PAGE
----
the failure of an ABR, capability to share bandwidth among backup
tunnels protecting independent facilities
= Total backup bandwidth consumption
(3) Inter-area TE LSP set up time.
= clearly measurable
(4) RSVP-TE and IGP scalability (state impact, number of messages,
= Memory footprint increase, CPU load increase, Message size Increase...This is also definitely measurable.
>Below phrases between _xxxx_ are added, and between <xxxx> are
>to be removed.
>1. Sec. 1, Introduction, ", that supports ..." --> "which supports ..."
>2. Sec. 4, para 1, line 4, "This section is intended to help
>_in_ defining ..."
>3. Sec. 4.1.1 --> "Intra-area _resource_ optimization"
>4. Sec, 4.1.1. line 1 --> "MPLS-TE can be used within an area
>to redirect paths of aggregated flows away from over-utilized
>resources within a network."
>5. Sec. 4.1.1., para 2 -->
>"In this way, MPLS-TE allows for greater control _over_ how
>traffic demands _are routed over_ <utilize> a network
>topology, and _utilize a network's resources_"
>5. Sec. 4.1.1., para 2 --> "As mentioned in Section 1, uses
> to date have been limited to <within> a single IGP area."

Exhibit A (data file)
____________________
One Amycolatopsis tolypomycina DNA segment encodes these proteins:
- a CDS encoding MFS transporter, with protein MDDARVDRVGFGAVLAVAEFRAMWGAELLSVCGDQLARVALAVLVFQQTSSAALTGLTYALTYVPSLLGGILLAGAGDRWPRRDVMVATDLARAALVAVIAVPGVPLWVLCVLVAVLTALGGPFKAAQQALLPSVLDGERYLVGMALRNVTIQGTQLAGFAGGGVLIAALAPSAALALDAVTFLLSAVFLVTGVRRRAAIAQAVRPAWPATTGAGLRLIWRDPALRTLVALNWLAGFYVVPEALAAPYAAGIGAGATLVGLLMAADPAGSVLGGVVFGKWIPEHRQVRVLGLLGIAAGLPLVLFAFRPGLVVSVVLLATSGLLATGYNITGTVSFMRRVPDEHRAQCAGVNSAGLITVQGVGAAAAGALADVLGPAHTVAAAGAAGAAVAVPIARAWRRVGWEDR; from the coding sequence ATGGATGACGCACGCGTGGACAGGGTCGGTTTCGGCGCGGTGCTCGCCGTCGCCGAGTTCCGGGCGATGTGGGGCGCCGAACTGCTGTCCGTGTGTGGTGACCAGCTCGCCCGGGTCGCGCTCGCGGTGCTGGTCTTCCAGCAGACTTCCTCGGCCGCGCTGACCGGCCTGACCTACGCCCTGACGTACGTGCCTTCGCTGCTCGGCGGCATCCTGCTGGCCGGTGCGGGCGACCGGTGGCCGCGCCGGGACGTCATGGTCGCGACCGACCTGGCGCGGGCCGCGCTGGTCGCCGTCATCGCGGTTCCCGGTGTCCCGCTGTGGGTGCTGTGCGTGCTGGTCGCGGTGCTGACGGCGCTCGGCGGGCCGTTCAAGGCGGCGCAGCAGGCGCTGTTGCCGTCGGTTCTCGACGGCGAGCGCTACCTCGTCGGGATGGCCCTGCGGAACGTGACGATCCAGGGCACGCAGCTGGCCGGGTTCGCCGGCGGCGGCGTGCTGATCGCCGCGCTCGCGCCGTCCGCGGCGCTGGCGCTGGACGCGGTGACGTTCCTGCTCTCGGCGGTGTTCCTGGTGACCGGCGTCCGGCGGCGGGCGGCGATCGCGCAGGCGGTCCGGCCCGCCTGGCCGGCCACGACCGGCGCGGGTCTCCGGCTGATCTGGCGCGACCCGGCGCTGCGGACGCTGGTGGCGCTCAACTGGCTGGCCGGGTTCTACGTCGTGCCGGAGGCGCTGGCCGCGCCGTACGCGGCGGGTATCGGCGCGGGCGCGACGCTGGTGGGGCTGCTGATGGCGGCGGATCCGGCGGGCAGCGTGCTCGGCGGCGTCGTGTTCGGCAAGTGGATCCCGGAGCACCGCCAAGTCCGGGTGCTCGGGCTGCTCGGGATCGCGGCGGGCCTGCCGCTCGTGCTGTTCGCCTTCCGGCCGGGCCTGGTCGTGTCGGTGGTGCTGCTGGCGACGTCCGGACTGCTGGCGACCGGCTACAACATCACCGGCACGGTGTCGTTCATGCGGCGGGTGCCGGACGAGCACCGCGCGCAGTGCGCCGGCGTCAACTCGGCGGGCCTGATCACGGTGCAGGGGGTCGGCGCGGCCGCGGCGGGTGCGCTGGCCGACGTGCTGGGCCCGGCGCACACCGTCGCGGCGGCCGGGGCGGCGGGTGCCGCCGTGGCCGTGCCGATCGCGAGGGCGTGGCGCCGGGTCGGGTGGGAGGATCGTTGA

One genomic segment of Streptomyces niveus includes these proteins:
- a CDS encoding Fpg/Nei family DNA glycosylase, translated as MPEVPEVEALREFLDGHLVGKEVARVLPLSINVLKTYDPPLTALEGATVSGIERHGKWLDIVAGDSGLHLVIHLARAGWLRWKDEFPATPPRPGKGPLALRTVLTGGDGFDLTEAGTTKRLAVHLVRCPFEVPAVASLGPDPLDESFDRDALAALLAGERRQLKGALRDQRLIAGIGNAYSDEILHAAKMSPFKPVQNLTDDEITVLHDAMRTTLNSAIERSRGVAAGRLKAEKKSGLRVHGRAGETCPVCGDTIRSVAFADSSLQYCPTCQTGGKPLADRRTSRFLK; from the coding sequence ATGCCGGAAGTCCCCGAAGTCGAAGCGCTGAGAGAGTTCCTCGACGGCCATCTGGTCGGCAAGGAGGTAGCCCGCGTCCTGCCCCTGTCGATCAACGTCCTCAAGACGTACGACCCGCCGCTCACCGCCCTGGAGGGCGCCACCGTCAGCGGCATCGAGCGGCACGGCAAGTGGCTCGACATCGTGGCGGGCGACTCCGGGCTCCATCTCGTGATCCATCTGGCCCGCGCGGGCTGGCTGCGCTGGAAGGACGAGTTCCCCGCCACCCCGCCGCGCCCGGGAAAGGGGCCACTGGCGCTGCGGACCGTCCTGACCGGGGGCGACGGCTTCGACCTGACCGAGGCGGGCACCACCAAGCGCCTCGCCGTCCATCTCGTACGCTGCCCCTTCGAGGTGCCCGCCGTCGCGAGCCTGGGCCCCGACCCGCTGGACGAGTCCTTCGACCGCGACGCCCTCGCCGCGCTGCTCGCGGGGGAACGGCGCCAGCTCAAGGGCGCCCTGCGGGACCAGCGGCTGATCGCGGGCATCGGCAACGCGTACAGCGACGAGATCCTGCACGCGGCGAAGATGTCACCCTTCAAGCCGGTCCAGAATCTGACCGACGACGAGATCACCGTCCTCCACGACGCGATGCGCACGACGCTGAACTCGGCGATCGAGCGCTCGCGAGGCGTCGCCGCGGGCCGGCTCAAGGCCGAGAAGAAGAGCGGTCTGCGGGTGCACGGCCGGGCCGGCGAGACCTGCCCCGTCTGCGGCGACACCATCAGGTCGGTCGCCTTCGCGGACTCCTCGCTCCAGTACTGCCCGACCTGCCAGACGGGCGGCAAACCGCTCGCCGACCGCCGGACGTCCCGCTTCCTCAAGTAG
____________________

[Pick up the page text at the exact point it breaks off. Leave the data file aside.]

>6. Sec. 4.2, option 4, what are the numbers (2) and (3) in brackets?
>7. Sec. 5.1, para 6, "one possible approach could consist _of_
>8. Sec. 5.2, I am not sure why there is a small subsection
>itself titled "Requirements for inter-area MPLS TE", when the
>entire document is about this subject? Is the intent here to
>motivate the need for inter-area MPLS TE? If so, maybe it
>should say "Motivations for inter-area MPLS TE"?
Thanks a lot for these editorial comments
>These a few of the ones that I caught. In general, I feel the
>document would benefit from a thorough editorial review of
>writing, that would help to eliminate some awkward
>constructions and redudancy in several places.
Agree, will do that for next revision.
Again thanks a lot Vishal, for these highly relevant comments